High pressure and low temperature equations of state for aqueous magnesium sulfate: applications to the search for life in extraterrestrial oceans, with particular reference to Europa

ResearchWorks/Manakin Repository

Search ResearchWorks


Advanced Search

Browse

My Account

Statistics

Related Information

High pressure and low temperature equations of state for aqueous magnesium sulfate: applications to the search for life in extraterrestrial oceans, with particular reference to Europa

Show full item record

Title: High pressure and low temperature equations of state for aqueous magnesium sulfate: applications to the search for life in extraterrestrial oceans, with particular reference to Europa
Author: Vance, Steven, 1978-
Abstract: A prevalence of cold, high pressure (P > 100 MPa) environments in the Solar System, and beyond, is discussed in the context of contemporary efforts to understand the origin and abundance of life in the Universe. Constraints on the depths of fluid circulation in extraterrestrial seafloors are explored through a model for the development of microfractures in olivine through cooling. For the example of Europa, we estimate a factor of four in per-unit-area hydrogen flux from serpentinization as compared with calculations for Earth's seafloor. Uptake of seafloor salt by an incipient thermal plume is suggested as a stay on buoyancy and a driver for stratification in the Europa's ocean. An apparatus for optical measurements in deep-ocean analogue materials is described. Laser-induced phonon spectroscopy is applied to the determination of the velocity of sound in water and in aqueous solutions of MgSO4. The equation of state is deduced for concentrations from 0 to 2.0137 m for temperatures from -20 to 100°C and pressures as high as 700 MPa. Debye Huckel theory is employed for calculating partial molal volume at infinite dilution. The volumetric contribution of MgSO4 is less than expected above 200 MPa and at the extremes of temperature, indicating a change in ion-water interaction due to increased confinement under these conditions.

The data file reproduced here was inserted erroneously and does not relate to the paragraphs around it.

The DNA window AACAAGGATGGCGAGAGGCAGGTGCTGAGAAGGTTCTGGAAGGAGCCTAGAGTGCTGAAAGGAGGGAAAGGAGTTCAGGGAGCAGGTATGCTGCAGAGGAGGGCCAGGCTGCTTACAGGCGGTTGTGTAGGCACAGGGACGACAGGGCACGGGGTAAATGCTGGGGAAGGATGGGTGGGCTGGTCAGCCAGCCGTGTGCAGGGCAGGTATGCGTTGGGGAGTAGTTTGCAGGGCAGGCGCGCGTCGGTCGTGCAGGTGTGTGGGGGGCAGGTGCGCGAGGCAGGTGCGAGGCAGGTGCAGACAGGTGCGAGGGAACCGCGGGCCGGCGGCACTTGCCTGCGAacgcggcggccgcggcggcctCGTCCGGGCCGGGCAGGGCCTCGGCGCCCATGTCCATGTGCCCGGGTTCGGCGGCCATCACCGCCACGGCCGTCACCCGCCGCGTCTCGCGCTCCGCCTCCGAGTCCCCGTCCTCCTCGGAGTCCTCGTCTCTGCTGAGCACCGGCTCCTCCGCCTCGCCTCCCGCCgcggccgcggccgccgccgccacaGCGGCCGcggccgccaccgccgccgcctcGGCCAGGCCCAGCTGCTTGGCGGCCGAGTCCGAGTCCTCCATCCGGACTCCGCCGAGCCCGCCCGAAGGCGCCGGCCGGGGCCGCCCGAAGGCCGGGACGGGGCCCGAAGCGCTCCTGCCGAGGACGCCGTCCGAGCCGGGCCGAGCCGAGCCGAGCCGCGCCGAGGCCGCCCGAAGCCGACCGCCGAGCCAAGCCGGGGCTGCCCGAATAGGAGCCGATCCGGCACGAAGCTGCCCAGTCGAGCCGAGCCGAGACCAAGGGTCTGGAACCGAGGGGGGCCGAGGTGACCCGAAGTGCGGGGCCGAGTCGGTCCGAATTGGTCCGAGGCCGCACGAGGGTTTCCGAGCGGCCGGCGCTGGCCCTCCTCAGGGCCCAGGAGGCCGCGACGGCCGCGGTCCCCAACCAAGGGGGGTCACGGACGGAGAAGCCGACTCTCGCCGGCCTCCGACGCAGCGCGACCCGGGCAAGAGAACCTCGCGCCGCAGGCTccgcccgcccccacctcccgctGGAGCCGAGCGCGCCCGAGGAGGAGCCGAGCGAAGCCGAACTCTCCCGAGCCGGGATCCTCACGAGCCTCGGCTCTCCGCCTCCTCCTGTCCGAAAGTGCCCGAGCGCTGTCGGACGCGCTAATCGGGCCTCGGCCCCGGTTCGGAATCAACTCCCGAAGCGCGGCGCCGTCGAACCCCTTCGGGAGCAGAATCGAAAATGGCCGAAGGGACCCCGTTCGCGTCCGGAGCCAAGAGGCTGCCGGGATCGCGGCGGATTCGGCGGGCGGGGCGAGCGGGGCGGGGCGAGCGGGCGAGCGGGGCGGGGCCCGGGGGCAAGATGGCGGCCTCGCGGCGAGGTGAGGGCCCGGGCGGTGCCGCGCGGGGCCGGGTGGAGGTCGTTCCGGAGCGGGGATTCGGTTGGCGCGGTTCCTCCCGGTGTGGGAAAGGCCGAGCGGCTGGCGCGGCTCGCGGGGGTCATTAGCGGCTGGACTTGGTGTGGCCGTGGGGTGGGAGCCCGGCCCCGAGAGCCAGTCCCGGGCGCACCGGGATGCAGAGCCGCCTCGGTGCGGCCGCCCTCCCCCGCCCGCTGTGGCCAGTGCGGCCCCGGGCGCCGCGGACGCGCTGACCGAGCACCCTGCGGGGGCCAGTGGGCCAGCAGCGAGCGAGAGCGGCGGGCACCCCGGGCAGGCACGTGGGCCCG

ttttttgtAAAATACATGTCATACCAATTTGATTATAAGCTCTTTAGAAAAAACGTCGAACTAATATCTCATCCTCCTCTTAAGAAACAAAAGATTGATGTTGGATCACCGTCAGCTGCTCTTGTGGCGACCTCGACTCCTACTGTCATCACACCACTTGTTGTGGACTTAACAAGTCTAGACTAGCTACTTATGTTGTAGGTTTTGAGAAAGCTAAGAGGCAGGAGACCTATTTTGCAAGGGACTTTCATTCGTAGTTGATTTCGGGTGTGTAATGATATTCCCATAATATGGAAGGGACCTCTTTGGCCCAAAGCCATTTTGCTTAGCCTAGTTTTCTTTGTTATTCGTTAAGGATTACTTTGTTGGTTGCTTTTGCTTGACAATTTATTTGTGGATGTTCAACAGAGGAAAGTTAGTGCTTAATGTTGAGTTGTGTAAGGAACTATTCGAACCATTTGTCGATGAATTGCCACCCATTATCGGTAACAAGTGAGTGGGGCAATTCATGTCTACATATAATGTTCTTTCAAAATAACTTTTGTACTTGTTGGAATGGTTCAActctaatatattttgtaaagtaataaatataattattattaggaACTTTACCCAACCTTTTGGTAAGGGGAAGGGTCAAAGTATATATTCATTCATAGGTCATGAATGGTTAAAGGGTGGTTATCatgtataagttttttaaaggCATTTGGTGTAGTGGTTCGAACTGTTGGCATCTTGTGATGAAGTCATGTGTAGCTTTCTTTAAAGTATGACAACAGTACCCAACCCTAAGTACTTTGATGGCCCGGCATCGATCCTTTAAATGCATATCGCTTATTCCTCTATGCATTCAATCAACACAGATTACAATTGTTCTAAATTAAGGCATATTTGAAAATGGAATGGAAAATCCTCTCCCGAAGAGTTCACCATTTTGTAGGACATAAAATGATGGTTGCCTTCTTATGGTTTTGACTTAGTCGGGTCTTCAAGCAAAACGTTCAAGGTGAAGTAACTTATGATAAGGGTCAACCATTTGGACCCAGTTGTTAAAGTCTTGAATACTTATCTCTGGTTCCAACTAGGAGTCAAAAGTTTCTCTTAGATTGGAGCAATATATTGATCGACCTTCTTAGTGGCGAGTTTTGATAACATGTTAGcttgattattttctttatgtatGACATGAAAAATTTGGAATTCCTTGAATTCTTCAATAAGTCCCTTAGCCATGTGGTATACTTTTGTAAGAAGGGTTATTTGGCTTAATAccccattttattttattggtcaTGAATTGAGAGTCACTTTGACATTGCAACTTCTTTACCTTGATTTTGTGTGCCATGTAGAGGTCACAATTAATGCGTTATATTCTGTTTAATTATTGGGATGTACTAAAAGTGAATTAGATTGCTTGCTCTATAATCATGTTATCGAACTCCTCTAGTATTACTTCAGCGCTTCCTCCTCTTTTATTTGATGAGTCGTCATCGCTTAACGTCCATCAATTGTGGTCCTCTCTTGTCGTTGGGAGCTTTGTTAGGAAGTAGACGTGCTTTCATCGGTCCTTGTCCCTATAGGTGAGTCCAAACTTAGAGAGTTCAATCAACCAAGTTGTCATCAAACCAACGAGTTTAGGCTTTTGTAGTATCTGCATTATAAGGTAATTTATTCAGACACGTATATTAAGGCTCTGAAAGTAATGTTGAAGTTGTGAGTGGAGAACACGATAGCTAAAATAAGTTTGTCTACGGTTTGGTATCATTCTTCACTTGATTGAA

Description: Thesis (Ph. D.)--University of Washington, 2007.
URI: http://hdl.handle.net/1773/6825

Files in this item

Files Size Format View
3290611.pdf 10.61Mb PDF View/Open

This item appears in the following Collection(s)

Show full item record